I’m so tired of independent movies with the same old plot of railroad-loving dwarves who inherit train depots in rural New Jersey. Herein lies the plot of writer/director Thomas McCarthy’s feature debut “The Station Agent,” which arrives straight from the film festival circuit.

This story is a look at isolation and the different ways people connect and disconnect themselves from the world. It is a rumination of loneliness – three different kinds to be exact – as well as friendship. Left alone by the death of his only friend, Fin (Peter Dinklage) is bequeathed a small depot and the chance to alienate himself from the world. With an incredible cast of perfectly portrayed characters, this movie is an exercise in naturalism. There is a highly realistic feel of participation as you watch these disparate lives collide and then search for a way to make the pieces fit.

Using the rare directing technique of subtlety, it feels like McCarthy consciously steps back to let his characters, as well as the unusual but effective location of rural New Jersey, shine. Boy does it work. The location is tiny so the characters can’t help but constantly interact and develop. Newfoundland, N.J. has a confining nature to it, where it seems the characters can’t get away from each other no matter how much effort they put in. This situation gives a certain charm and definite humor to the film as these characters squirm around one another and search for common ground. McCarthy utilizes incredible shots to emphasize the intense solitude and small stature of Fin. Although his separation from the world may be a self-exile, it is obvious that not many people reached out to him along his route there.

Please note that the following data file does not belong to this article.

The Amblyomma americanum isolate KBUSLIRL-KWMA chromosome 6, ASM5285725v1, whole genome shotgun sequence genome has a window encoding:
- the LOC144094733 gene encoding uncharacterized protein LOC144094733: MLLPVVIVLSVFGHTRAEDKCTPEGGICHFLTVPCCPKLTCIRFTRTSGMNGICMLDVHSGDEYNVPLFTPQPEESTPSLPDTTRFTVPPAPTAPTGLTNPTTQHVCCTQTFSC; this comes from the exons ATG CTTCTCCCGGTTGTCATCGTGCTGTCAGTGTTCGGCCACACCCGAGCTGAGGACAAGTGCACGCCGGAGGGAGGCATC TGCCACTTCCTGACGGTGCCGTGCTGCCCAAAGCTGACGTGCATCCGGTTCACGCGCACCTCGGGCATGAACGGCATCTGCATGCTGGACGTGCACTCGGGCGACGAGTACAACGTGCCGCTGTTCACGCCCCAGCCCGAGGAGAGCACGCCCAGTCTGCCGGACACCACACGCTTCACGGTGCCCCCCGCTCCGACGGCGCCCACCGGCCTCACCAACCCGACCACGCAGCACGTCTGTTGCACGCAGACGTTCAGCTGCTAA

Dinklage gives a beautifully subtle performance as the taciturn recluse, who along the way completely destroys the mystification of the dwarf and gives a true portrayal of the reticence someone might have to a lifetime of ignorant looks and questions. Patricia Clarkson (“Far From Heaven”) works well as a devastated maladroit artist struggling for purpose and connection after losing a young son. Bobby Cannavale follows suit in the role of garrulous substitute vendor searching for friendship and any way to pass the time. An awkward agreement of friendship arises between the three of them, with an odd mother/son undertone between Fin and Olivia.

Upon Fin’s arrival in Newfoundland he is met with hospitality, bordering on obsession that is inspired by equal parts genuine kindness and spectacle fascination. They slowly warm him to the joys of company. His need for solitude is slowly mitigated as he grows a unique connection to Olivia and Joe, which is then pulled apart with the same difficulty it took to build.

McCarthy’s film, the darling of last year’s Sundance, is a touching and often very humorous film and despite a slightly stumbled into conclusion, provides an original look at the laborious efforts and barriers we encounter and create when meeting new people.

Rating: 4 stars









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